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Cyberattacks caused no problem with Tokyo Games: official

  • December 11, 2021
  • , Jiji Press , 9:56 p.m.
  • English Press

Tokyo, Dec. 11 (Jiji Press)–Many cyberattacks hit the Tokyo Olympics and Paralympics organizing committee but caused no problem with the Games, a committee official in charge of cybersecurity has said.


The Tokyo Games were held successfully this summer without disruptions despite the attacks, such as illegal access and fake emails, according to Katsuhiko Nakanishi, 45, from NEC Nexsolutions Ltd., a unit of NEC Corp. <6701>.


Especially, the official website of the Tokyo Games and the organizing committee’s network system were hit by suspicious access 450 million times during the Games period.


But the attacks were “within our expectations,” Nakanishi said. “Behind the success was time-consuming work to make thorough preparations.”


Nakanishi was sent on loan to the organizing committee in 2015 and took charge of the defense from possible cyberattacks during the Tokyo Games.


According to Nakanishi, at least 6,000 spoofed English emails pretending to be from committee Director-General Toshiro Muto or International Olympic Committee President Thomas Bach were sent to addresses related to the Tokyo committee, sports organizations across the world and others between 2019 and 2020.


These e-mails were apparently aimed at making recipients visit phishing sites to steal their identification and passwords. But no one related to the organizing committee was fooled by the fake emails.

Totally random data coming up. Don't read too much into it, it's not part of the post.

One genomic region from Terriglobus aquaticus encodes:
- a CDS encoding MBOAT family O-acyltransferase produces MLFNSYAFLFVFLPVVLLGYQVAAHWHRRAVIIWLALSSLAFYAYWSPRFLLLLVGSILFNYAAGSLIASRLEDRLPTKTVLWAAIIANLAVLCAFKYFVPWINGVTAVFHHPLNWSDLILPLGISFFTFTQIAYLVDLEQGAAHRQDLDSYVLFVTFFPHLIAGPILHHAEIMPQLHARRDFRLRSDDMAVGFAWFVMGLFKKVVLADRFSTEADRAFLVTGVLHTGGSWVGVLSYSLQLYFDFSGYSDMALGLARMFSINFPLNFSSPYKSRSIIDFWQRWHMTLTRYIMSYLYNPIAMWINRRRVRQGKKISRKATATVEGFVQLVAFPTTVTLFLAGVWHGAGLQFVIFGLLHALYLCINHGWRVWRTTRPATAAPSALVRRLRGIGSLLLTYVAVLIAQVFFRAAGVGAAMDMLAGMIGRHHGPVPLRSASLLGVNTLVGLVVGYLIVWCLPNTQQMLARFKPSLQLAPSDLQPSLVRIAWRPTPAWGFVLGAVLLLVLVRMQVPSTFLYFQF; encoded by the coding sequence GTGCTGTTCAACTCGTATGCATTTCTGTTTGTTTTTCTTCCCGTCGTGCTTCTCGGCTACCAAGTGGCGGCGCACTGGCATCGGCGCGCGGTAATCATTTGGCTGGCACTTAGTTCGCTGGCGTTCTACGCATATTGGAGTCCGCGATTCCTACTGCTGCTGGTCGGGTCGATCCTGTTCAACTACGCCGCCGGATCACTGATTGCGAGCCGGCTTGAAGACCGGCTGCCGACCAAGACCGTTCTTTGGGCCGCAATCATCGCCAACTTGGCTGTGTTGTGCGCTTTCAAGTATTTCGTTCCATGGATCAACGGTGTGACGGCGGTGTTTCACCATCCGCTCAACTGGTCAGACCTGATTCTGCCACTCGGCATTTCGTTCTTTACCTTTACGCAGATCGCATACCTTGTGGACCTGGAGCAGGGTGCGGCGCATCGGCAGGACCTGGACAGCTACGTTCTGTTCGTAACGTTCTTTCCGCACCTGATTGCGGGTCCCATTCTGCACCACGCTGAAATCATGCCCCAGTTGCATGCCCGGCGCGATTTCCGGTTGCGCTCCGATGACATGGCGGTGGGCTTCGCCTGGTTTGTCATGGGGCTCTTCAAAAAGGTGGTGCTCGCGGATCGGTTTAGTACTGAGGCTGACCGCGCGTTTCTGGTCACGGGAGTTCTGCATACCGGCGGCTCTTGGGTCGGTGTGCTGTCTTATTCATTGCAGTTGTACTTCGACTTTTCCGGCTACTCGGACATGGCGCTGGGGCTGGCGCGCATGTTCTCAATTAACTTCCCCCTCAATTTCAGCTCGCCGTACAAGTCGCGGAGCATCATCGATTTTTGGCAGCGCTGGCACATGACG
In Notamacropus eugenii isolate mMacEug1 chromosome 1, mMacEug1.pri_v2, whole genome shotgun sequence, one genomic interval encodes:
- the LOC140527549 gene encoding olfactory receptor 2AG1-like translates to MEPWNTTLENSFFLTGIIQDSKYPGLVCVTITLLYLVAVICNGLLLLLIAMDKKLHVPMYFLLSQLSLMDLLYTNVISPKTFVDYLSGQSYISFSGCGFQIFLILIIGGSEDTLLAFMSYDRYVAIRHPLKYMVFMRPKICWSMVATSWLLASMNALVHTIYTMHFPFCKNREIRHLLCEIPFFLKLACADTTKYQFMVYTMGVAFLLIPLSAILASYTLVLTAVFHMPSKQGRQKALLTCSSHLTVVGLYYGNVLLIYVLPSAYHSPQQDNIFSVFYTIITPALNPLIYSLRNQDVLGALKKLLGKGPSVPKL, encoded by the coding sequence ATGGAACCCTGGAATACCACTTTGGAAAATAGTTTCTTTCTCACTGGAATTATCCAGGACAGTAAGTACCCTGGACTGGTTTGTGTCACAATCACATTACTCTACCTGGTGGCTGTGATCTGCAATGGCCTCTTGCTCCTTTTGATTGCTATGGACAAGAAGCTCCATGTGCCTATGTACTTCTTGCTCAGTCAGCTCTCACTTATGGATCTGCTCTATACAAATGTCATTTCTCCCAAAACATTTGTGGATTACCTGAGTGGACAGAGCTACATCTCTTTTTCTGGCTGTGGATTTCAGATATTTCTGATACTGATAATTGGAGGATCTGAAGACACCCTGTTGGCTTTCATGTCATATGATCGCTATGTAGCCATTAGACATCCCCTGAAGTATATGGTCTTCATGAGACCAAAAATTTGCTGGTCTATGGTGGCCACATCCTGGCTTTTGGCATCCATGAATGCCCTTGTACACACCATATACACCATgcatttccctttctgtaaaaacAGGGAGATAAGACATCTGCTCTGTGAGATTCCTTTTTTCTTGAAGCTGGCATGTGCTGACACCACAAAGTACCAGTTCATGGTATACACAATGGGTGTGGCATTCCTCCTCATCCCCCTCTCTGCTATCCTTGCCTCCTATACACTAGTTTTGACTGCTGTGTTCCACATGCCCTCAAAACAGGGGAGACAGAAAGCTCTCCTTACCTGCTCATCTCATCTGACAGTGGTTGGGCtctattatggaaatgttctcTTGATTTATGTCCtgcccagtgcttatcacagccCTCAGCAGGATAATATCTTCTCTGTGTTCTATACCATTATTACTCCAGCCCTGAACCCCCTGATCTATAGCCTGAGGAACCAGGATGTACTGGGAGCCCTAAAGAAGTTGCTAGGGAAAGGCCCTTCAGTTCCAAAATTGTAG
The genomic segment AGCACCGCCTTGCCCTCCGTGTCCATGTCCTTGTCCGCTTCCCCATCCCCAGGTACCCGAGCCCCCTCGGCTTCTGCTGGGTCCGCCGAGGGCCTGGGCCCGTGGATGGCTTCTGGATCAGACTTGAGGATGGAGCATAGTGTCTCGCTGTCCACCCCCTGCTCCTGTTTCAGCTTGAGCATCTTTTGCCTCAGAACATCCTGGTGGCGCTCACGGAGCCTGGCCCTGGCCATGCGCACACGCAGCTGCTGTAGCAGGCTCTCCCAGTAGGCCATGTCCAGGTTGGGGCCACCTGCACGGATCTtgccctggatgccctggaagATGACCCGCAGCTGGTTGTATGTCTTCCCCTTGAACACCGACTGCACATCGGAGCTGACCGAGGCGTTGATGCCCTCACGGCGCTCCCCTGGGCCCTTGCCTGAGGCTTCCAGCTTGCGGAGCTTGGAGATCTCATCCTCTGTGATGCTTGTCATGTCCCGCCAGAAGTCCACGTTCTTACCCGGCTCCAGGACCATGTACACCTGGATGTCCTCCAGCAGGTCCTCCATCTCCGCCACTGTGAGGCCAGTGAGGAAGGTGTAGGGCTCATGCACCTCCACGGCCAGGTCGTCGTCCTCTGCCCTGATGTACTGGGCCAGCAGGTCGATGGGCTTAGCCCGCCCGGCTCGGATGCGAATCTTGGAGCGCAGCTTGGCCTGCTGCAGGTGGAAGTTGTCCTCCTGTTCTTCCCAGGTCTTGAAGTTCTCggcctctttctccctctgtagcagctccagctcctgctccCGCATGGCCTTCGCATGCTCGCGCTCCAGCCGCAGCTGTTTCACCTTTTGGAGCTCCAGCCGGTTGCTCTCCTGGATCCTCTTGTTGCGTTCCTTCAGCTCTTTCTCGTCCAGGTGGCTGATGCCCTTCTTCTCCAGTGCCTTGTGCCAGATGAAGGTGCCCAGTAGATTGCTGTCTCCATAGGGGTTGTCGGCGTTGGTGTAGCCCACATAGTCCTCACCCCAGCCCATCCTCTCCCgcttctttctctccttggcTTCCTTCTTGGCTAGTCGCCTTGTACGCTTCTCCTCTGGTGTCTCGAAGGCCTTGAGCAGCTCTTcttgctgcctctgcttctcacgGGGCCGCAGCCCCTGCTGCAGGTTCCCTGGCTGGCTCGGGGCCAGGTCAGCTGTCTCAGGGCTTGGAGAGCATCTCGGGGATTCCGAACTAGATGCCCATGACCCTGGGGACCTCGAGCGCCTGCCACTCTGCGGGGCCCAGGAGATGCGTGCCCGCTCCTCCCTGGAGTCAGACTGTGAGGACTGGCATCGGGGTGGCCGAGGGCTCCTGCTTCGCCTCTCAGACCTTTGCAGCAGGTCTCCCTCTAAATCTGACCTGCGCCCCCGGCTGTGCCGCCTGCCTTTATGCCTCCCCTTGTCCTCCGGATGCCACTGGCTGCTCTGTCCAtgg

“The good results came as we conducted exercises against email attacks over 10 times, covering a total of over 10,000 people including workers at partner companies, and repeatedly called for vigilance against suspicious emails,” Nakanishi said.


All of the suspicious access to the Tokyo Games official website and the organizing committee’ network system during the Games period was blocked.


“From the stage of creating the system, we checked the safety, together with experts,” Nakanishi said.


The organizing committee also improved its cybersecurity measures by asking a so-called red team playing the role of an enemy to mount cyberattacks.


The Games “involved multiple organizations including the central government, related institutions and companies,” Nakanishi said.


“The fact that they worked together, sharing the same goal of holding safe Games and fully aware of the importance of cybersecurity, has become a legacy of the Tokyo Games, which can be used for large-scale events in the future,” Nakanishi added.

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